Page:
HORTSCIENCE 40(2):381-385. 2005.
Influence of Arbuscular Mycorrhizae Indigenous to Peru and a Flavonoid on Growth, Yield, and Leaf Elemental Concentration of ‘Yungay’ Potatoes
Fred T. Davies, Jr. and Constantino M. Calderon
This study shows the benefit of mycorrhiza as biofertilizers on growth, tuber yield, nutrient uptake and PUE of ‘Yungay’ potatoes in low input, sustainable agriculture systems of the Peruvian highlands, it is important to use native mycorrhiza. While some limited studies have been done with nonnative mycorrhiza in Peru (Calderon, 1994; Moreno, 1988), this is the first successful report, to our knowledge, where native mycorrhiza were used as biofertilizers to enhance growth and yield of the important potato cultivar ‘Yungay’. There were differences in plant growth, nutrient uptake and PUE among the AMF isolates. Formononetin also enhanced the growth effectiveness of the two Peruvian mixed isolates.

I think there’s not much chance that a rose growing in a swamp or bog will find its preferred mycorrhizal fungus a dry prairie soil. And a Siberian Rugosa might have as much trouble finding suitable fungi on the Florida coast.


Hi Karl

One can say it is not the best known subject.

So I concur that different micorhyze clones have different host plant affinities and also at times prey target.

But many micorhyzes are host dependent and not so much soil adapted when other soil microorganisms are eventually.
That micorhyzes are predating non subservient to host microorganisms is the key.

This is illustrated by the numerous funghi that develop caps and are tree dependent edible or not; many are just a little less widespread than host trees.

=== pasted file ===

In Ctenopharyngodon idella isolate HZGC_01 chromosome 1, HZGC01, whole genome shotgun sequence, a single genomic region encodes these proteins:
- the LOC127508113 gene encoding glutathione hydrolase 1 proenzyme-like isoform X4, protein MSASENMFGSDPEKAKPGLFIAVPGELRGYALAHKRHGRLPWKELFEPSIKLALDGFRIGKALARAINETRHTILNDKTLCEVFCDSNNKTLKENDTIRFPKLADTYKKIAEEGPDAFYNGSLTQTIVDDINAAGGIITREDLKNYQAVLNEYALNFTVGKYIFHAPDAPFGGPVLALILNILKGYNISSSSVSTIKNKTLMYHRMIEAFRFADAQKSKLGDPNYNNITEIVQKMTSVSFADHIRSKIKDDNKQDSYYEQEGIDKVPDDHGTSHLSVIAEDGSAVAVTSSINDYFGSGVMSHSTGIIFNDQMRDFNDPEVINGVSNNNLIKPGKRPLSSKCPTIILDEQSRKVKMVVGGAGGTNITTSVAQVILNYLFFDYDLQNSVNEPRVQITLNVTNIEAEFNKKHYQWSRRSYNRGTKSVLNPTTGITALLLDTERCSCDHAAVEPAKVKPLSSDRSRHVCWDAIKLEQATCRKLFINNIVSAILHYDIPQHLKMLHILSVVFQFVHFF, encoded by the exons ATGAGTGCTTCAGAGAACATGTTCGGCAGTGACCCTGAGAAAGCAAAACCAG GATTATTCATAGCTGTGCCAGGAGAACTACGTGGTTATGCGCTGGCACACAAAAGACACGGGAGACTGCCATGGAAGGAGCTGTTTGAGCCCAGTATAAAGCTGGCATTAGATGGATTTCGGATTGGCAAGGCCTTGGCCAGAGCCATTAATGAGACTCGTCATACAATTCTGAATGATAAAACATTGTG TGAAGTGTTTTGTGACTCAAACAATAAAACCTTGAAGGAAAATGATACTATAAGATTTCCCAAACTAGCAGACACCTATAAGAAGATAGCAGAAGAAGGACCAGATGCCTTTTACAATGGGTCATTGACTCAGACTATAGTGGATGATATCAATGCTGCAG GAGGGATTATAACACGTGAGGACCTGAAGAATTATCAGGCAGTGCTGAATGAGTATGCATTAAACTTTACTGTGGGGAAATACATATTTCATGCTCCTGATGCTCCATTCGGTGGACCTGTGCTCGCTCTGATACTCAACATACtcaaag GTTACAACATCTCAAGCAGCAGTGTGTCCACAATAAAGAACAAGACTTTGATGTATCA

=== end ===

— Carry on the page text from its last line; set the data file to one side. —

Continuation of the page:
The same micorhyze efficient in my seed flats are in my rose field and in one thousand km north Hans van Hage nursery.

Also that you can plant an inoculated tree and gather mushrooms even out of the tree natural area.

Sometimes the gene-splicers get so carried away with their gee-whiz technology that they forget to think of the consequences.

Genetics and Genomics of Rosaceae (2009) pp. 399, 401
19. Genetic Engineering and Tissue Culture of Roses
T. Debener and L. Hibrand-Saint Oyant
The development of plants resistant to fungal diseases has been one of the major goals of genetic engineering in roses. Thus far, the rice chitinase gene (Marchant et al., 1998b), several genes from Barley (class II chitinase, class IIb-1,3-glucanase and type I ribosome inhibiting protein), the T4-lysosyme from T4 phage (Dohm et ale, 200 1 ) and the Ace-AMP1 gene isolated from onion seeds to enhance powdery mildew resistance (Li et al., 2003) have been inserted into rose. Marchant et ai. (1998b) demonstrated that chitinase activity in the transformed plants increased the resistance of rose to the > Diplocarpon rosae > pathogen whereas for Dohm et al. (2001) only the ribosome inhibiting protein and not the chitinase or the glucanase gene showed a reduction of black spot susceptibility. Transformed rose plants with the T4-lysosyme gene inserted showed reduced powdery mildew disease symptoms (Li et al., 2003). As all theses genes encoded antifungal proteins, the generated transgenic plants may have resistance to a broad range of pathogens (Dohm et al., 2001:). Consequently, the transgenic lines generated by Dohm et al. (2001) were evaluated for resistance to black spot, powdery mildew and downy mildew of roses. Preliminary results show that a number of transgenics show enhanced resistance to these pathogens (Debener unpublished results). Surprisingly, resistance for these three pathogens turns out to be dependent on the strain of the pathogen with some plants being resistant to one strain but susceptible to another and vice versa. In addition plants resistant to powdery mildew may be susceptible to black spot and vice versa indicating that this lytic enzyme gene insertion approach in roses does not necessarily lead to pathogen independent resistance.